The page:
The authors of article 4 (Carter and Black) and article 5 (Hunter) have tackled the neglected issue of leisure noise exposure for young adults with hearing loss. Because most of the leisure noise research looks at effects on normal hearers, and because much of the general audiological literature focuses either on young children or older adults, the cohort studied in these articles is a breath of fresh air. Readers will also notice that both articles include qualitative data, a methodology that deserves greater attention. Although our discipline (and many others) tends to emphasize the rigor of numbers, taking the time to talk to people and look for patterns in their words can often provide insights that numbers cannot.

Carter and Black's findings suggest that awareness about noise-related risks to hearing are similar in young people with and without hearing loss, and yet self-protective behavior remains minimal. Because many individuals with hearing loss rely on amplification of sound by hearing aids, clinicians need to consider the potential impact of leisure noise on clients' hearing and find ways to balance the need for both audibility and suitable hearing protection in high-noise environments.

Hunter shows that people with hearing problems exhibit a range of different attitudes and behaviors in relation to noise exposure. Perhaps most surprisingly, she found that despite some people acknowledging that their problems were noise-related, they continued to expose themselves to excessive noise levels. The variety of responses and the failure of some young people to regard their symptoms as a wake-up call suggests that the challenge we face as hearing health promoters is every bit as difficult as suspected.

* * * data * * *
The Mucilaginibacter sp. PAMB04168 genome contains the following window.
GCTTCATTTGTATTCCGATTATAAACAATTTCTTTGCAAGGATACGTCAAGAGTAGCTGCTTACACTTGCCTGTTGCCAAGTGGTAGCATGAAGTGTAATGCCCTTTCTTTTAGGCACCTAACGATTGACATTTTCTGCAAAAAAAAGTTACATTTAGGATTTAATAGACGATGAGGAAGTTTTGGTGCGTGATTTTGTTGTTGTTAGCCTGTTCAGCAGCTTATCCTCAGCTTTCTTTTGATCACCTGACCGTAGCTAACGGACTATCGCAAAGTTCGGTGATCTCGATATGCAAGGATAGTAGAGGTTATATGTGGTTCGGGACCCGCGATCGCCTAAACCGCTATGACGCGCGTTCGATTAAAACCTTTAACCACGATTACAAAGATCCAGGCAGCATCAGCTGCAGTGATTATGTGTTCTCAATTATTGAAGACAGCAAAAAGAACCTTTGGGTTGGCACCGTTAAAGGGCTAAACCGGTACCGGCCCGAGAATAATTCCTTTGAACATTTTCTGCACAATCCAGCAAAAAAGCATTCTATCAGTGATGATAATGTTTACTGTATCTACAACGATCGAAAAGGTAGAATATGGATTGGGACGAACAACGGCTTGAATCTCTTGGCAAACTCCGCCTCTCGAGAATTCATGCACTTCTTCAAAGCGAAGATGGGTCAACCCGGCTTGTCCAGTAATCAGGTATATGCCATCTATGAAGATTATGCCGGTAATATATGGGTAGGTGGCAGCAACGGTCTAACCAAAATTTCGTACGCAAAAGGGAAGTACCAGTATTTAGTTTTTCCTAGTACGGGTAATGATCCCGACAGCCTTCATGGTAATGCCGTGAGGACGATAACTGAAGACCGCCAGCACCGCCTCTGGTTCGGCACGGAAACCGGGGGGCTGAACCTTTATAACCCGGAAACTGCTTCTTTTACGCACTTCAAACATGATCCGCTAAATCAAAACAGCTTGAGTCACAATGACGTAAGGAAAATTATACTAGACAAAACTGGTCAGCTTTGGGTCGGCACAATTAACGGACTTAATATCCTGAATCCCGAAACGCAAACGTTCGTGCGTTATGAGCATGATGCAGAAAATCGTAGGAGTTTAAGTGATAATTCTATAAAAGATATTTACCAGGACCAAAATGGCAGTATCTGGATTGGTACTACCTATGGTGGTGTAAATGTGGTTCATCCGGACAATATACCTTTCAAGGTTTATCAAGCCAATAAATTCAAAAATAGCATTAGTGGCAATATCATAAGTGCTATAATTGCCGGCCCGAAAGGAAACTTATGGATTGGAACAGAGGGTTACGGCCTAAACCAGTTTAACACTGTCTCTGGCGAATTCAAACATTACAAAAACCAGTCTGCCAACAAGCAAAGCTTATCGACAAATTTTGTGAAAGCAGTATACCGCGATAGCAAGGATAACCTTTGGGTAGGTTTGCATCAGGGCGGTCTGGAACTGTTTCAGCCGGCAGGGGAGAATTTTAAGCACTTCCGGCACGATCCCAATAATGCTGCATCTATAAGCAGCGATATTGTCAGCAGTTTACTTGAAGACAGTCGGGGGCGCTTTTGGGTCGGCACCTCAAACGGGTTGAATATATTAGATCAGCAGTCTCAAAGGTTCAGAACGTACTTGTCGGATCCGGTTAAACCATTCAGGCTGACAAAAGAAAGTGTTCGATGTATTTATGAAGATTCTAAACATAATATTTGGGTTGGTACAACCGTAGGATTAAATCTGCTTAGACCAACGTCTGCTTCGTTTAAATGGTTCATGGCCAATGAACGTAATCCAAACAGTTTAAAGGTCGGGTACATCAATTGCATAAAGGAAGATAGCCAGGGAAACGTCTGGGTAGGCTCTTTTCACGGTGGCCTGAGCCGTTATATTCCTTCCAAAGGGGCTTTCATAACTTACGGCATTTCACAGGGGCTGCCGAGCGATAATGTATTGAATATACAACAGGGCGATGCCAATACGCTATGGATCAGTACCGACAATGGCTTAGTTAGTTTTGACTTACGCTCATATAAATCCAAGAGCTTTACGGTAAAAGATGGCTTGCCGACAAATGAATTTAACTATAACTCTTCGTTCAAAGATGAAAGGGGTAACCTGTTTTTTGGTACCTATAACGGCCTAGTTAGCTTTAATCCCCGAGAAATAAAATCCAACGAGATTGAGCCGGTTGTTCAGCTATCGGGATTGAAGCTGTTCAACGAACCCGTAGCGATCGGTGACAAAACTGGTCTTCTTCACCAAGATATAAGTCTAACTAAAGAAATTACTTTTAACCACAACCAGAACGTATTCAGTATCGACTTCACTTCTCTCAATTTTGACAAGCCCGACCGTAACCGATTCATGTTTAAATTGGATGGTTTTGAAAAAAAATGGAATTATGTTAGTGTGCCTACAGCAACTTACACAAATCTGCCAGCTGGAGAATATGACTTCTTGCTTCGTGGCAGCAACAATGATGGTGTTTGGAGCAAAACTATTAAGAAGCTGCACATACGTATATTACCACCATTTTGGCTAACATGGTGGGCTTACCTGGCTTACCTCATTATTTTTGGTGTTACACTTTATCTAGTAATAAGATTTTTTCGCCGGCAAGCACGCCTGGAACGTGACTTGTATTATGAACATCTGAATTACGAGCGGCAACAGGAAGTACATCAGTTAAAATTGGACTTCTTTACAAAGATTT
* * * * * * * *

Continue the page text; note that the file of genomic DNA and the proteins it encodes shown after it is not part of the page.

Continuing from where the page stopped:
The final article in the collection is from Welch and Fremaux, who outline a new model of loudness in the context of music venues. It is a thought-provoking read that brings together physiology, classical conditioning, and the literature on emotional responses to music. The authors make a compelling case that loud music is a kind of vicious cycle of adaptation, conditioning, and expectation. Thinking about loudness in this way can help us to understand why music is often played at such high levels, but it also can help us to think about new ways we might address the management of sound levels at music venues and identify the audience most likely to respond to our hearing loss prevention messages.

The six articles presented here are the result of many years of research and many hours of writing, editing, and revising. I would like to thank the reviewers for their time and expertise, but most of all, I would like to thank the authors who contributed their work and engaged so willingly in the process of creating this issue. Finally, I encourage clinicians and researchers to consider their role in the promotion of hearing health. Often we are focused on our own practice, but occasionally it is good to look beyond our boundaries and seek opportunities to broaden our reach beyond fitting devices or measuring noise levels. I urge all of us to promote hearing health and encourage behavior change wherever we can—not only in individuals, but also in the wider community. Talk to your clients, your clients' families, your students, and your research participants, and do not be afraid to discuss sound levels with your child's school principal, your partner's garage band, your neighborhood café owner, or your local government representatives. Sustainable change is possible, but not before we all send out a few more ripples, both upstream and downstream.